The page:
December 4, 2015

Monthly Mystery Munchies #8: Aromatic Spiced Saffron Rice

Rice is a staple in Asian diet, and in some countries like Thailand, Indonesia and Malaysia, rice is usually eaten for breakfast, lunch AND dinner. Bit much, no? While I can’t quite stomach it for 3 square meals a day everyday, I DO like my rice.  We make other dishes to go with rice that makes a meal. 

It is kind of boring to just eat white rice, day in , day out, though. The good thing is, there are several ways in which can you cook rice. The usual is just boiling or steaming uncooked rice, in a rice cooker, which incidentally is a staple in every Asian household. And when that’s done, you can eat it just like that.

Or,  you make fried rice and add a whole bunch of stuff in it. If you find that boring, you can make buttered rice. Or add some tomatoes to make tomato rice. Better yet, make a buttered tomato rice. You can also choose to ferment boiled rice to make a whole bunch of other by-product of rice. But that’s for another time. 

My point is, the possibility with rice can be endless, and it need not be boring.

That’s what brought me to suggest a theme of getting creative with rice for this month’s Monthly Mystery Munchies with Gen. Not forgetting that December is a month of festivity with Christmas and New Year coming up, I thought I’ll also throw in a spanner to also make it a little Christmassy feel. Or at least, make it look a little Christmassy. Heh!

This festive rice is pretty easy to make. It’s loaded with different types of spices using cinnamon, star anise, cloves and cardamom which make it aromatic. Your home will be too after all that cooking! Add some saffron for a little flavour and to give it a bit of colour; use some pandan leaves (optional) for fragrance. Definitely convenient to make if you have a rice cooker.  We just can’t live without a rice cooker, here!

And to make it Christmassy? Just add a few drops of green colouring, garnish it with coriander and/or raisins even mint leaves. My daughter calls it the rainbow rice, and she loves it. It’s all very vegetarian too. No meat used, although you are allowed to use cube stocks.

Gen would easily ace this, and because she’s always so creative and experimental with her food, I’ll be looking forward to feature her recipe tomorrow. But, if you can’t wait till then, hop over to her site now for a peek of what she’s got brewing in her kitchen to give you some ideas for the weekend!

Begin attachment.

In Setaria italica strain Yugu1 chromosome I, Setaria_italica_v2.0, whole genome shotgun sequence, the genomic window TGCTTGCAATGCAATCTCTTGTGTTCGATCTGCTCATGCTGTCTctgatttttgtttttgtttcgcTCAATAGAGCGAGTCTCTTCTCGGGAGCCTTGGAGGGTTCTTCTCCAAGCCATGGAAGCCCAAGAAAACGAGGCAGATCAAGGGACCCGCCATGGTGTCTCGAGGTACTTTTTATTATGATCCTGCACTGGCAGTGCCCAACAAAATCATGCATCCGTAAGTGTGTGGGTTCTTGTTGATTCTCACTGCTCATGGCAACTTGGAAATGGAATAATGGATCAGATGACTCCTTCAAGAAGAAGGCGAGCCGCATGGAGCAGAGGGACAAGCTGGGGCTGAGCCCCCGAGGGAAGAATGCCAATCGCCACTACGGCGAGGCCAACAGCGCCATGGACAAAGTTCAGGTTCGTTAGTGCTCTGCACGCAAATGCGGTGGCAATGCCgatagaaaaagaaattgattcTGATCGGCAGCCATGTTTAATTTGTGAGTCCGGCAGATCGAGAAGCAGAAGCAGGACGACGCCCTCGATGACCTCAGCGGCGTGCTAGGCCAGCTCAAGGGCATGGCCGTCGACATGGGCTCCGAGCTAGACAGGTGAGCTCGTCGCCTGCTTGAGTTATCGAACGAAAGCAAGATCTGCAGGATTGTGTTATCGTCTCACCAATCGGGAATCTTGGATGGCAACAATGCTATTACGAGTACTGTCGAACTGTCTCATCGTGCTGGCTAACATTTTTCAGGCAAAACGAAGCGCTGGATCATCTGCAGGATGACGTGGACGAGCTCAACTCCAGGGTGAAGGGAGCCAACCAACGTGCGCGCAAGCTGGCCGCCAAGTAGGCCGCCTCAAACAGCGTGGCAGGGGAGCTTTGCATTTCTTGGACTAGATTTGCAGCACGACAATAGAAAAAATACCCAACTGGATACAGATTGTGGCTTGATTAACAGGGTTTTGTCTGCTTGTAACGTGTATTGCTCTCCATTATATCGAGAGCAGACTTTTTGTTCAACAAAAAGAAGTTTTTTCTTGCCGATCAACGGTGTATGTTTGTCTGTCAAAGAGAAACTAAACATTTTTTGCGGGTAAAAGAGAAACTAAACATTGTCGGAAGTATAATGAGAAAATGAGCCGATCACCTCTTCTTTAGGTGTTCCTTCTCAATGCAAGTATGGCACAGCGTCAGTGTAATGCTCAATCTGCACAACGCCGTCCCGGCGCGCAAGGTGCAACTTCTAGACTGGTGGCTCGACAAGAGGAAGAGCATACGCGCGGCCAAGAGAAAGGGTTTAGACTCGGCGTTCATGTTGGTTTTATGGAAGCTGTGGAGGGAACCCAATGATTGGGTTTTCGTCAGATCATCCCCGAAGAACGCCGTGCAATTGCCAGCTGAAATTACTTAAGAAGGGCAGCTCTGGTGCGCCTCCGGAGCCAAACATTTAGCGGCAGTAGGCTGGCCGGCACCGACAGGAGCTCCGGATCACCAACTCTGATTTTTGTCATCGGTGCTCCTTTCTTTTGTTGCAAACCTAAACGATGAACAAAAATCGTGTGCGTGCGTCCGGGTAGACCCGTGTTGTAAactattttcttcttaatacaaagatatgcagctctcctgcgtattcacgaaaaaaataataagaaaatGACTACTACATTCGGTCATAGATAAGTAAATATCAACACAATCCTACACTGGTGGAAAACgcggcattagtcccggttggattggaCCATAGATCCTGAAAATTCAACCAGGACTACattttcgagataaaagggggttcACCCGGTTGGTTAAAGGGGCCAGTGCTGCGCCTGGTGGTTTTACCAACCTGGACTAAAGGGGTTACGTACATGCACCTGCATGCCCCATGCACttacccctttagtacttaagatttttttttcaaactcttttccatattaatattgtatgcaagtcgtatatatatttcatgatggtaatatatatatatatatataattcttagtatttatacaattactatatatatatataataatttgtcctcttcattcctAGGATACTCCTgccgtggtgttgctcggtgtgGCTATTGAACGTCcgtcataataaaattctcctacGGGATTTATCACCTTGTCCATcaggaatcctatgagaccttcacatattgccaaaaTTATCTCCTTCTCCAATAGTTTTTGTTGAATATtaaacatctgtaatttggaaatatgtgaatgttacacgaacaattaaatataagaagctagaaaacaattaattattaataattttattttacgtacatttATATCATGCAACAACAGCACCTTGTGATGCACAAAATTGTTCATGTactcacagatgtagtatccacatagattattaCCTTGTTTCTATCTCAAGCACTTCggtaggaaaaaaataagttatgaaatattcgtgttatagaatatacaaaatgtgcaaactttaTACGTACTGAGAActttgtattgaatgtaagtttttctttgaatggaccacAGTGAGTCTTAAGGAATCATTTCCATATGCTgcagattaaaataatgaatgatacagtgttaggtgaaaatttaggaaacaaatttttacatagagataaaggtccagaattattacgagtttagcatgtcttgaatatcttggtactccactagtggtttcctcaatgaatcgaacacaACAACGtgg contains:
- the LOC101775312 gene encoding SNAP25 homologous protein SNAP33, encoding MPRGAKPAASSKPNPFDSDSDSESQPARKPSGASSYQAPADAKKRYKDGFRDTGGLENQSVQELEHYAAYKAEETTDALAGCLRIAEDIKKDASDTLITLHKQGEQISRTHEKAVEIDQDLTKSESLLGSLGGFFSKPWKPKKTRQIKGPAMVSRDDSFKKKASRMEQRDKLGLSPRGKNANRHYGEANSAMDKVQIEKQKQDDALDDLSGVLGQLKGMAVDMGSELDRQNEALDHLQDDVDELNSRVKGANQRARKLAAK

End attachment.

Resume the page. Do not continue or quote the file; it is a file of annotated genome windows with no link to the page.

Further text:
Spiced Saffron Rice
Serves 8
Spiced, fragrant and aromatic rice. The aroma will fill your home!
Write a review
Print
Prep Time
15 min
Cook Time
30 min
Total Time
45 min
Prep Time
15 min
Cook Time
30 min
Total Time
45 min
Ingredients
  1. 4 cups basmati rice, washed and drained
  2. 2 tbsp butter or ghee
  3. 2 cardamoms, crushed
  4. 2cm cinnamon stick
  5. 2 cloves
  6. 1 star anise
  7. 3cm old ginger
  8. 1 clove garlic
  9. 4 shallots, minced
  10. 1 onion, sliced
  11. 1 cube of meat stock
  12. 2-3 pieces of pandan leaves, knotted (optional)
  13. 1 cup evaporated milk
  14. Just enough water
  15. 1 tspn salt or to taste
  16. A few drops of colouring of orange and green
Instructions
  1. Pound or blitz garlic, ginger and onions together. Set aside.
  2. Heat butter or ghee in a deep pot. Add in minced shallot and fry them till golden brown.
  3. Throw in the spices into the pan and fry for a few minutes.
  4. Add in the pounded ingredients. Fry till it gets aromatic
  5. Add in the drained rice into the pot. Mix well and stir fry for a few minutes
  6. Transfer all of the rice into the rice cooker
  7. Add in evaporated milk and meat stock
  8. Add just about enough water (not too much or the rice will be too soggy) and stir it all up. Throw in the pandan leaves
  9. Close the cover of the rice cooker and cook.
  10. While the rice is just about cooking, add a pinch of saffron in a little water and mix it together with the rice. This will colour the rice
  11. Check every once in a while to make sure that the rice is not under-cooked. if it is, add some water.
  12. Once the rice is cooked, mix well. Add in a few drops of colouring and roughly mix them to spread the colour around
  13. Garnish with raisins and/or mint leaves
  14. Serve hot.
Notes
  1. Using long grain rice, like basmati will give the best results. This can be eaten with curry or any other dish. Also good to eat it on its own.
Grubbs n Critters http://grubbsncritters.com/
——————————————————-
Monthly Mystery Munchies features every first Friday of the month in collaboration with Gen, Author of Eat, Play, Clove. Next month will be Gen’s turn to choose a theme…or something she fancies. Could be some crazy ideas she’s got up her sleeves. Until then!

#FoodieFriDIYs #HomeMatters  #ThursdayFavouriteThings #HowWeRollThurs

 


Posted by:    |    8 Comment
Comments
  1. Gen

    Aaaaan! Well done, what a creative dish! And of course we both used saffron and basmati. We’re totes on the same wavelength! I am so impressed with what you’ve done, it looks delish, and kudos on adding the food colouring – that was inspired 🙂 One question – what’s pandan? Hope your trip is going well. Xoxo

    • Hehehee! Thank you, Gen! I kinda cheated on the food colouring, and glad that you found it inspiring. 😀 Isn’t it cool we used the same key ingredients? We have yet to coincide with the same dish! Hmmm…pandan…I should have explained what it is. It looks like this: null
      Otherwise known as Pandanus or screwpine. Outside Asia, you might be able to get it in powdered form from the herbs/spices section. I wish I can let you see and smell it – it’s a wonderful plant with many uses!

  2. Yum. I have yet to add spices to my boring rice, lol.

    • Spices make old white rice less boring. 😀 It’s fun to make! Let me know if you try it, Jas!

  3. This sounds scrumptious!

  4. Thank you for sharing at the Thursday Favorite Things blog hop

ADD YOUR COMMENT

%d bloggers like this: